President Roosevelt and the Christmas tree


You may have heard that President Roosevelt banned Christmas trees from the White House during his Presidency because he was worried about deforestation.    Did you know that his children however were not as enthralled with the idea!

In 1902, Roosevelt’s two youngest sons, Archie and Quentin, went outside and cut down a smallish tree right there on the White House grounds, snuck back into the White House, and hid it in a closet. The two boys decorated the tree in secret and even enlisted the help of an electrician on staff at the White House to help decorate it with lights. When Christmas morning came, Archie gathered his family outside the closet, turned on the switch, and opened the door to reveal the tree decorated with gifts for the entire family.

Roosevelt later described the incident in a letter to a friend:

“Yesterday Archie got among his presents a small rifle from me and a pair of riding boots from his mother. He won’t be able to use the rifle until next summer, but he has gone off very happy in the riding boots for a ride on the calico pony Algonquin, the one you rode the other day. Yesterday morning at a quarter of seven all the children were up and dressed and began to hammer at the door of their mother’s and my room, in which their six stockings, all bulging out with queer angles and rotundities, were hanging from the fireplace. So their mother and I got up, shut the window, lit the fire (taking down the stockings of course), put on our wrappers and prepared to admit the children. But first there was a surprise for me, also for their good mother, for Archie had a little birthday tree of his own which he had rigged up with the help of one of the carpenters in a big closet; and we all had to look at the tree and each of us got a present off of it. There was also one present each for Jack the dog, Tom Quartz the kitten, and Algonquin the pony, whom Archie would no more think of neglecting that I would neglect his brothers and sisters. Then all the children came into our bed and there they opened their stockings.”

Roosevelt was a devout Christian who also doted on his children.  That Christmas morning was undoubtedly a lesson for everyone!

A special thank you to the for additional insight into this event!

Were you truly Thankful?

“Let us remember that, as much has been given us, much will be expected from us, and that true homage comes from the heart as well as from the lips, and shows itself in deeds.” ~Theodore Roosevelt

Teddy Roosevelt

Like many, I found myself traveling to a family function for Thanksgiving again this year. My favorite part of the holiday is not the carving of the Turkey or even the pie selection.  It has been consistently the blessing at the start of the meal, where we are asked to reflect on the previous year.  We are asked to think of those lost who are no longer able to be with us at the table and to reflect and be thankful for each other.    I have never taken that blessing lightly, as I truly believe it is important to be thankful .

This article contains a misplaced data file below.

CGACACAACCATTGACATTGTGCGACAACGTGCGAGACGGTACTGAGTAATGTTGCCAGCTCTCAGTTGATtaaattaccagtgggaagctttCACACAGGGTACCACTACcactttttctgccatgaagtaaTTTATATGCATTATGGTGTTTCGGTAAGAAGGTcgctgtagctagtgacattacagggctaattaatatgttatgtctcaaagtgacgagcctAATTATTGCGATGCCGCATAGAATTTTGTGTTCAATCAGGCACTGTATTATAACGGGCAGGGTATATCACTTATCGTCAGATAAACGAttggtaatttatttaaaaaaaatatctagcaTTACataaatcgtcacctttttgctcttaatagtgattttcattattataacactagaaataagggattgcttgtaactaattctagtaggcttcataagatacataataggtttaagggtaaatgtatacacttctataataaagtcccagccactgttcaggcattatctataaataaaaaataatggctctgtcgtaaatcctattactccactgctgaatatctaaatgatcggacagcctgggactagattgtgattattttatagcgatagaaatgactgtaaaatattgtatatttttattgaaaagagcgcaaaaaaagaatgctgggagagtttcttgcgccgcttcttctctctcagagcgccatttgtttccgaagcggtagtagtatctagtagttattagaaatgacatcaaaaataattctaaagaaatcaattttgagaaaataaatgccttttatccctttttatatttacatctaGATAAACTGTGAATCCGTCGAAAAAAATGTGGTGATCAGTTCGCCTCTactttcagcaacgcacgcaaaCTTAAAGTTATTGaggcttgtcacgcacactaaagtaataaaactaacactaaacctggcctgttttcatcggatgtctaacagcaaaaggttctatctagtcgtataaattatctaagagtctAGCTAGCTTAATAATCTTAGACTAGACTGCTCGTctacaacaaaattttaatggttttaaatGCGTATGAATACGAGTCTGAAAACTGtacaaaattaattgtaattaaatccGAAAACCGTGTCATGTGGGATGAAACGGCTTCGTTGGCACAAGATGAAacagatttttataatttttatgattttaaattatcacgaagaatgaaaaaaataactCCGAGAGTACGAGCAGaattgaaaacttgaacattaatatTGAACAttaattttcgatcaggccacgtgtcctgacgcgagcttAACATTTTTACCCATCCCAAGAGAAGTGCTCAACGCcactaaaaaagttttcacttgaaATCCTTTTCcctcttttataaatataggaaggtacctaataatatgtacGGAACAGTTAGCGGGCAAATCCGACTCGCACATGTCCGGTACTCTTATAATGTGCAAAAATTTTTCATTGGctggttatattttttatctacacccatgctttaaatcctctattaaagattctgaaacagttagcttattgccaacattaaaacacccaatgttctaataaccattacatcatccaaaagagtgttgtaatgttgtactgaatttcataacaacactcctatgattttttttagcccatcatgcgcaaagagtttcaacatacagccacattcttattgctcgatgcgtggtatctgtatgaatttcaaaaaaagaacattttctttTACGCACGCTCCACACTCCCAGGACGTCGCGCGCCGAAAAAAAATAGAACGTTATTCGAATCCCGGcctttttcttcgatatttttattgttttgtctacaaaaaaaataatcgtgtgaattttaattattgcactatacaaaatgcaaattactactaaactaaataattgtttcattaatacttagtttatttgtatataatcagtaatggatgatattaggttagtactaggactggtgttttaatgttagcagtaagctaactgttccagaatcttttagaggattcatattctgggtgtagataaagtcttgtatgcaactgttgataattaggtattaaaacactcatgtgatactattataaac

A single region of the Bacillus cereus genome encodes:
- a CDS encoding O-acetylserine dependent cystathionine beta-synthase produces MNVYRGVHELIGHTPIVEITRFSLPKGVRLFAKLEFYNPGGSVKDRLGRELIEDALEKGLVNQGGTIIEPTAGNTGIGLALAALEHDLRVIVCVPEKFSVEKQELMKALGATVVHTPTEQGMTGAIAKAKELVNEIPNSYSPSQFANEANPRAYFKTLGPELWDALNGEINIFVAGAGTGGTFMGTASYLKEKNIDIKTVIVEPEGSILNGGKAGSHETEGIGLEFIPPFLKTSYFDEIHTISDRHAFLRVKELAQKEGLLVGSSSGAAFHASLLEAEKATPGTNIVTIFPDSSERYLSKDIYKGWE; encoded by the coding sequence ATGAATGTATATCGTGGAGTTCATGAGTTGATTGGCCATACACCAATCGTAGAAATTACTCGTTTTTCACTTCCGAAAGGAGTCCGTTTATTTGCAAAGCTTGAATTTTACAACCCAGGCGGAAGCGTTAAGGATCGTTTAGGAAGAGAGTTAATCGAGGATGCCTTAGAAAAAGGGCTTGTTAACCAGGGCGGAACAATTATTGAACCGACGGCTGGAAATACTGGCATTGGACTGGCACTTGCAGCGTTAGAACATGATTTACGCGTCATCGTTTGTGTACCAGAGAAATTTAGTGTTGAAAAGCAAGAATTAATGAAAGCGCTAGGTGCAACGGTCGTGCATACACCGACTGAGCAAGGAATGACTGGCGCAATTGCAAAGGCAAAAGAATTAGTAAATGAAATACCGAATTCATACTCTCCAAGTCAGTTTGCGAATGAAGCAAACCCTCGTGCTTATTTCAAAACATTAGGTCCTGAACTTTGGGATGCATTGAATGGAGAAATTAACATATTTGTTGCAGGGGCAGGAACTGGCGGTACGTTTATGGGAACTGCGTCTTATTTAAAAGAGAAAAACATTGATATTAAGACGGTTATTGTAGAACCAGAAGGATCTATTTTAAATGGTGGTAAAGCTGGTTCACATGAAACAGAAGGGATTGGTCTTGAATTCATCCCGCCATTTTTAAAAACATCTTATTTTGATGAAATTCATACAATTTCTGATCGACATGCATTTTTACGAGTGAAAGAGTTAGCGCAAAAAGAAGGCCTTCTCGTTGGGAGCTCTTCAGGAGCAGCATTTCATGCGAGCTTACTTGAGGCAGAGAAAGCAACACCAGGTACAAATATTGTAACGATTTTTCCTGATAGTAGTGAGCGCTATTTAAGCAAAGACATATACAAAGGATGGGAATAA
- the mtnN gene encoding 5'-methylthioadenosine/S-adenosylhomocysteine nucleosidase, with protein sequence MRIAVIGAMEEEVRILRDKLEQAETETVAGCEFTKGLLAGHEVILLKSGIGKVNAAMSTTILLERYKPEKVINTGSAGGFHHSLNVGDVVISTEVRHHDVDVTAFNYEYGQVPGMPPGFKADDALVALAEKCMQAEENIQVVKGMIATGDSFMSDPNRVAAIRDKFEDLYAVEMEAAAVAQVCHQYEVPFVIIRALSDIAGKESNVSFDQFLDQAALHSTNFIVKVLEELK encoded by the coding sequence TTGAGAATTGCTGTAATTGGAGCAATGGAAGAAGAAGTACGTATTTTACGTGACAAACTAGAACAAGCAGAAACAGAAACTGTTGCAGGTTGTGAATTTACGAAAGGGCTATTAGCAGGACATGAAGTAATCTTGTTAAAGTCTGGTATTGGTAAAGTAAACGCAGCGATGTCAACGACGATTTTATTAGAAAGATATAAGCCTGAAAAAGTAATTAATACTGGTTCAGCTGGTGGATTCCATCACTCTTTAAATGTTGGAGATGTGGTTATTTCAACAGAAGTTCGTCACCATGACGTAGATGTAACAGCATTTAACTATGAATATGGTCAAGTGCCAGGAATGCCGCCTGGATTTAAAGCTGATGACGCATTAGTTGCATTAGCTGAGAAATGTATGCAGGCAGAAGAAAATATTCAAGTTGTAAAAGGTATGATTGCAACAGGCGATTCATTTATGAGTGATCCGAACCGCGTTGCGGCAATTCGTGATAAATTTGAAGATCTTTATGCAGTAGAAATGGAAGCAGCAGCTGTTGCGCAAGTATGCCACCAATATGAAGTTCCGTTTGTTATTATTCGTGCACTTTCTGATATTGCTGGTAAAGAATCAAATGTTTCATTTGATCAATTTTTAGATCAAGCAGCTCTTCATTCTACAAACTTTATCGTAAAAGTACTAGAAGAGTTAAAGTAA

When I read Roosevelt’s words, I am reminded of this:  What we have should be much smaller than what we give.

As we sat after dinner reading the advertising curriculars for Friday deals, I realized that our perspective of “giving” has changed.  We now believe that a stacking of more gifts under the tree is the measurement of giving – It is not.  The real things that my Grandparents and Parents gave me as gifts are the things that last: character, resourcefulness, courage, honesty and an ability to laugh at myself.  Those don’t come packaged in boxes. They are gifts that are given with love and recirculated to each other and the next generation in the most important way: Deeds.

“Of all the question’s that can come before this great nation……..there is non, which compares in importance to the great central task of leaving this land an even better land for our descendant’s than it is for us”

We should be Thankful for the gifts we have but all must do our part to make sure that we re-gift it again to the future generations.  The gifts I speak do not come in boxes, they come in deeds.


Dare to do mighty things!

Teedie Roosevelt at age 4

“Teedie” Roosevelt at age 4

Obstacles are something we all face in life and learning how to overcome them is an important lesson that helps build who we become.

Theodore Roosevelt was born with Asthma and many physicians at the time believed it was potentially fatal to the young boy.    His broken body meant that much of his time was spent in bed, reading about the thing that he desired most that he could not do – adventure.  His resolve was to find a way first in his mind to imagine adventure and then push his body to make the dream into a reality.

It was his personal drive fueled on by support from his father that allowed him to “Dare to do mighty things”.   If he failed, “at least he failed while daring greatly!”

This message is as important today to our children as it is a reminder to adults: That is important to dream and try and understand that success is not guaranteed but that failure is seldom permanent.

Roosevelt accomplished great things because he tried – and you can too!